Large fixed and floating wind farms are planned in the US, the first of which will come on stream along the East Coast, and then possibly followed by the West Coast in deepwater. However, there are other regions in North and South America, and even the Caribbean that are rapidly aiming for offshore wind farms. One of those locations, offshore Texas, may develop ahead of the West Coast by taking advantage of the unparalleled expertise in ocean engineering in Texas gained through over 40 years of offshore oil and gas developments.

In addition, Texas has regional competitive advantages that could result in another offshore boom for the region. Texas is the leading state for onshore wind power and consequently has some highly innovative research institutions and initiatives that could further push Texas to the forefront of regional, if not global, offshore wind technology development and deployment. The additional advantages that Texas can provide to wind farm developers based on its proximity to the Caribbean and South American offshore wind markets are also presented.

As an example of innovation in Texas, the University of Texas at Dallas, DOE ARPA-E (Department of Energy Advanced Research Projects Agency – Energy) funded vertical axis wind turbine (VAWT) development is summarized (ARPA-E, 2020). While elements of VAWT technology are transferable to horizontal axis wind turbine (HAWT) technology to improve HAWT performance, more generally, the deployment of VAWTs overcomes many logistical and performance problems inherent in deploying HAWTs offshore. Such VAWT advantages are discussed.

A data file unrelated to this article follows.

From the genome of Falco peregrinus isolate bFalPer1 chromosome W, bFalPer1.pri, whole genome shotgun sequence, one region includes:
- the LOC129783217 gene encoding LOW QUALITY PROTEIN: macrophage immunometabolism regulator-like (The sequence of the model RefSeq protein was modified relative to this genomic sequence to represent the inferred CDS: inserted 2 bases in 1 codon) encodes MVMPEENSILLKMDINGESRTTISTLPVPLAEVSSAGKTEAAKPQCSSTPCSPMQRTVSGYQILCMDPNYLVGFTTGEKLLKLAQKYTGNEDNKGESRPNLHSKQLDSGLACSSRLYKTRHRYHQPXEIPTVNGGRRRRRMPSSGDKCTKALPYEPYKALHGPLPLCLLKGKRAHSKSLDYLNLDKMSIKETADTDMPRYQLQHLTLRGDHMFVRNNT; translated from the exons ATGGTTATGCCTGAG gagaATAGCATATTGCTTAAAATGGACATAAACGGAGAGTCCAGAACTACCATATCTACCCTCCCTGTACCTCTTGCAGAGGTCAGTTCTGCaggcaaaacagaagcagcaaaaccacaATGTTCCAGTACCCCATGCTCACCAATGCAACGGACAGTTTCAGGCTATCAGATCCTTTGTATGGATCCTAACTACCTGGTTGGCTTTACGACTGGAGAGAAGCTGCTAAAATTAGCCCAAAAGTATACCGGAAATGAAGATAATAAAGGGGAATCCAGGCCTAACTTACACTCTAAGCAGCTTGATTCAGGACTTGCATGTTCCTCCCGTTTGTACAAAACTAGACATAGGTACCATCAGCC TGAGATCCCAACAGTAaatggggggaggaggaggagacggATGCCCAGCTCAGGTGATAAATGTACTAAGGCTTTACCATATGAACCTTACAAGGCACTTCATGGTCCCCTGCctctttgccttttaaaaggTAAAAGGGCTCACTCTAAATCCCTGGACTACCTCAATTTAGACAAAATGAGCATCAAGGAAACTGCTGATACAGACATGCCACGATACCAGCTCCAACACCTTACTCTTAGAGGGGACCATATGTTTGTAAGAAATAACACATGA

Two cases are presented comparing HAWT versus VAWT floating wind farms. The technology and execution differences of the two cases are compared and the net present value and internal rate of return are calculated conserving the technology differences. Discussion of forthcoming additional financing opportunities is also presented to illustrate how even in low-cost electric rate markets, offshore wind can still be feasible.

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